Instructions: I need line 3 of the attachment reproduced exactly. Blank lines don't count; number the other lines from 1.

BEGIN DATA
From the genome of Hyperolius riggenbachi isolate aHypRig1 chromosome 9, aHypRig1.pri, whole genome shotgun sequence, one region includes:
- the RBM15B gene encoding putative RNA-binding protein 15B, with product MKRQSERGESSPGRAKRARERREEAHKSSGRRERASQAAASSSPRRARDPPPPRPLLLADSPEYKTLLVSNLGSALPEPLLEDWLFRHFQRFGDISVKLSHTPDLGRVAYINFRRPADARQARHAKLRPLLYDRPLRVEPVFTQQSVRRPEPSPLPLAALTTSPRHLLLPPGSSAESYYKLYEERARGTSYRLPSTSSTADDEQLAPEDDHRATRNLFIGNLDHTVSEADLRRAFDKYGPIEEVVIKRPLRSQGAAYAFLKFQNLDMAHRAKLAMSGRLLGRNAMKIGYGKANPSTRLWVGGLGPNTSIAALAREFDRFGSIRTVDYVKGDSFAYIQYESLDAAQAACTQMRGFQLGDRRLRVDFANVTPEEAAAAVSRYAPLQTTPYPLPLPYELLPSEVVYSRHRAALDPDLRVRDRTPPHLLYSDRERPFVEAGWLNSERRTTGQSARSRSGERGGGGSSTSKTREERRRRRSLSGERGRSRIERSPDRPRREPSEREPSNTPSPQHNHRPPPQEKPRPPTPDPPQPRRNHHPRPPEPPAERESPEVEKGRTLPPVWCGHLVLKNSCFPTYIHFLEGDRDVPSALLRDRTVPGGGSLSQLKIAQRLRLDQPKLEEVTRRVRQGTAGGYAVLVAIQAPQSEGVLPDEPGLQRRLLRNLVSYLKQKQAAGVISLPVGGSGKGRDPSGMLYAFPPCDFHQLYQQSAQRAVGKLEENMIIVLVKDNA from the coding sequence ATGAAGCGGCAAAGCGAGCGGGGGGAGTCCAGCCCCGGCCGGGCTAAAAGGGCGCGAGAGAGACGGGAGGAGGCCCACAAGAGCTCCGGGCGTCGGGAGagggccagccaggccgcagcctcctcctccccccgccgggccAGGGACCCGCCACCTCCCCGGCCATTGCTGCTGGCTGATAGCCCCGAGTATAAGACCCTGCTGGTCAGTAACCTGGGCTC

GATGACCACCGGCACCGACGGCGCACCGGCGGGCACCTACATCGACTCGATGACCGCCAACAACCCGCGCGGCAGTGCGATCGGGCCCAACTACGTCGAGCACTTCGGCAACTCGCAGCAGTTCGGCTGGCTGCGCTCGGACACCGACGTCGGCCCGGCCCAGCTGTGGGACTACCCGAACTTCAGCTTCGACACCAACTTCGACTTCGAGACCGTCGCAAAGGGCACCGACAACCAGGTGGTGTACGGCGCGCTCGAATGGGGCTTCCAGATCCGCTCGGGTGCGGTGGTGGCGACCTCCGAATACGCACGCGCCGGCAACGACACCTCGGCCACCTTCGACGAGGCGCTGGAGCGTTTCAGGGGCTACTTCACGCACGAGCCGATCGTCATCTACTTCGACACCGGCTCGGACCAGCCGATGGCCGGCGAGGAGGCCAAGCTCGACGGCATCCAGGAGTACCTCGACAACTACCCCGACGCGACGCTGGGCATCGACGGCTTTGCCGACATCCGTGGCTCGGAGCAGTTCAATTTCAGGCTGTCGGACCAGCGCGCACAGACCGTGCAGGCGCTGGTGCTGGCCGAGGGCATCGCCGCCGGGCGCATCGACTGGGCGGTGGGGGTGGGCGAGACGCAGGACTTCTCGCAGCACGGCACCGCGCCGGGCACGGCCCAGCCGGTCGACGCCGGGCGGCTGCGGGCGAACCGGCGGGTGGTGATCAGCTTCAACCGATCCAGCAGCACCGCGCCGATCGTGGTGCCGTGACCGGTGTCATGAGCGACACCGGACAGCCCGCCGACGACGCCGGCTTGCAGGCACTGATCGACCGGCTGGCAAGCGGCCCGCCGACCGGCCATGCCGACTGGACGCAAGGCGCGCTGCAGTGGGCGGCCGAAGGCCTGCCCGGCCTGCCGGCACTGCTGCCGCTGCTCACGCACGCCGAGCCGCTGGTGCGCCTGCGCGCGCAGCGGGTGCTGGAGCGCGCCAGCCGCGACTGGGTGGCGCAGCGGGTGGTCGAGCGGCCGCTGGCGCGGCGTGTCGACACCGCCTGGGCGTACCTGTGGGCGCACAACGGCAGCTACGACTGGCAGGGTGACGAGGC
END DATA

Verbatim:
GATGACCACCGGCACCGACGGCGCACCGGCGGGCACCTACATCGACTCGATGACCGCCAACAACCCGCGCGGCAGTGCGATCGGGCCCAACTACGTCGAGCACTTCGGCAACTCGCAGCAGTTCGGCTGGCTGCGCTCGGACACCGACGTCGGCCCGGCCCAGCTGTGGGACTACCCGAACTTCAGCTTCGACACCAACTTCGACTTCGAGACCGTCGCAAAGGGCACCGACAACCAGGTGGTGTACGGCGCGCTCGAATGGGGCTTCCAGATCCGCTCGGGTGCGGTGGTGGCGACCTCCGAATACGCACGCGCCGGCAACGACACCTCGGCCACCTTCGACGAGGCGCTGGAGCGTTTCAGGGGCTACTTCACGCACGAGCCGATCGTCATCTACTTCGACACCGGCTCGGACCAGCCGATGGCCGGCGAGGAGGCCAAGCTCGACGGCATCCAGGAGTACCTCGACAACTACCCCGACGCGACGCTGGGCATCGACGGCTTTGCCGACATCCGTGGCTCGGAGCAGTTCAATTTCAGGCTGTCGGACCAGCGCGCACAGACCGTGCAGGCGCTGGTGCTGGCCGAGGGCATCGCCGCCGGGCGCATCGACTGGGCGGTGGGGGTGGGCGAGACGCAGGACTTCTCGCAGCACGGCACCGCGCCGGGCACGGCCCAGCCGGTCGACGCCGGGCGGCTGCGGGCGAACCGGCGGGTGGTGATCAGCTTCAACCGATCCAGCAGCACCGCGCCGATCGTGGTGCCGTGACCGGTGTCATGAGCGACACCGGACAGCCCGCCGACGACGCCGGCTTGCAGGCACTGATCGACCGGCTGGCAAGCGGCCCGCCGACCGGCCATGCCGACTGGACGCAAGGCGCGCTGCAGTGGGCGGCCGAAGGCCTGCCCGGCCTGCCGGCACTGCTGCCGCTGCTCACGCACGCCGAGCCGCTGGTGCGCCTGCGCGCGCAGCGGGTGCTGGAGCGCGCCAGCCGCGACTGGGTGGCGCAGCGGGTGGTCGAGCGGCCGCTGGCGCGGCGTGTCGACACCGCCTGGGCGTACCTGTGGGCGCACAACGGCAGCTACGACTGGCAGGGTGACGAGGC